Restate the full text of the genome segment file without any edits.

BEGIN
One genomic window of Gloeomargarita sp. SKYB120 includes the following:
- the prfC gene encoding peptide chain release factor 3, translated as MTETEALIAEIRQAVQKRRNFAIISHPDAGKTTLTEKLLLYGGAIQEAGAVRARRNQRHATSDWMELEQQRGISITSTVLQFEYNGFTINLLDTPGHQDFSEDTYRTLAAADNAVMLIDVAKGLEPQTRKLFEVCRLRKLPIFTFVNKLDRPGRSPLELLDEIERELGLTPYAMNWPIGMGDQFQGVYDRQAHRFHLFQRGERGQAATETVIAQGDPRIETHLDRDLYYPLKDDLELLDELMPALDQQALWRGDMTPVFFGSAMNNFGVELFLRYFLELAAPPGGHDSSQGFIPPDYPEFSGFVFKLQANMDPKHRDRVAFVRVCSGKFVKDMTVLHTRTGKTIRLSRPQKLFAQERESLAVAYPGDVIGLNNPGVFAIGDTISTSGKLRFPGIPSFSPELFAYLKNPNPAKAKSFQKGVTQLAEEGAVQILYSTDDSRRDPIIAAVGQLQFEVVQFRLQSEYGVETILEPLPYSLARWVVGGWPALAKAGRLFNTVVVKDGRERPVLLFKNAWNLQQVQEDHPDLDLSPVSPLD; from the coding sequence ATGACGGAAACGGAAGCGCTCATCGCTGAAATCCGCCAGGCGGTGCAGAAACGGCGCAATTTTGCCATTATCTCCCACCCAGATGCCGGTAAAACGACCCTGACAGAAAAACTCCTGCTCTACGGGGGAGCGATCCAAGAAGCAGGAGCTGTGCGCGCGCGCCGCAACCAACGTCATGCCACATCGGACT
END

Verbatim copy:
One genomic window of Gloeomargarita sp. SKYB120 includes the following:
- the prfC gene encoding peptide chain release factor 3, translated as MTETEALIAEIRQAVQKRRNFAIISHPDAGKTTLTEKLLLYGGAIQEAGAVRARRNQRHATSDWMELEQQRGISITSTVLQFEYNGFTINLLDTPGHQDFSEDTYRTLAAADNAVMLIDVAKGLEPQTRKLFEVCRLRKLPIFTFVNKLDRPGRSPLELLDEIERELGLTPYAMNWPIGMGDQFQGVYDRQAHRFHLFQRGERGQAATETVIAQGDPRIETHLDRDLYYPLKDDLELLDELMPALDQQALWRGDMTPVFFGSAMNNFGVELFLRYFLELAAPPGGHDSSQGFIPPDYPEFSGFVFKLQANMDPKHRDRVAFVRVCSGKFVKDMTVLHTRTGKTIRLSRPQKLFAQERESLAVAYPGDVIGLNNPGVFAIGDTISTSGKLRFPGIPSFSPELFAYLKNPNPAKAKSFQKGVTQLAEEGAVQILYSTDDSRRDPIIAAVGQLQFEVVQFRLQSEYGVETILEPLPYSLARWVVGGWPALAKAGRLFNTVVVKDGRERPVLLFKNAWNLQQVQEDHPDLDLSPVSPLD; from the coding sequence ATGACGGAAACGGAAGCGCTCATCGCTGAAATCCGCCAGGCGGTGCAGAAACGGCGCAATTTTGCCATTATCTCCCACCCAGATGCCGGTAAAACGACCCTGACAGAAAAACTCCTGCTCTACGGGGGAGCGATCCAAGAAGCAGGAGCTGTGCGCGCGCGCCGCAACCAACGTCATGCCACATCGGACT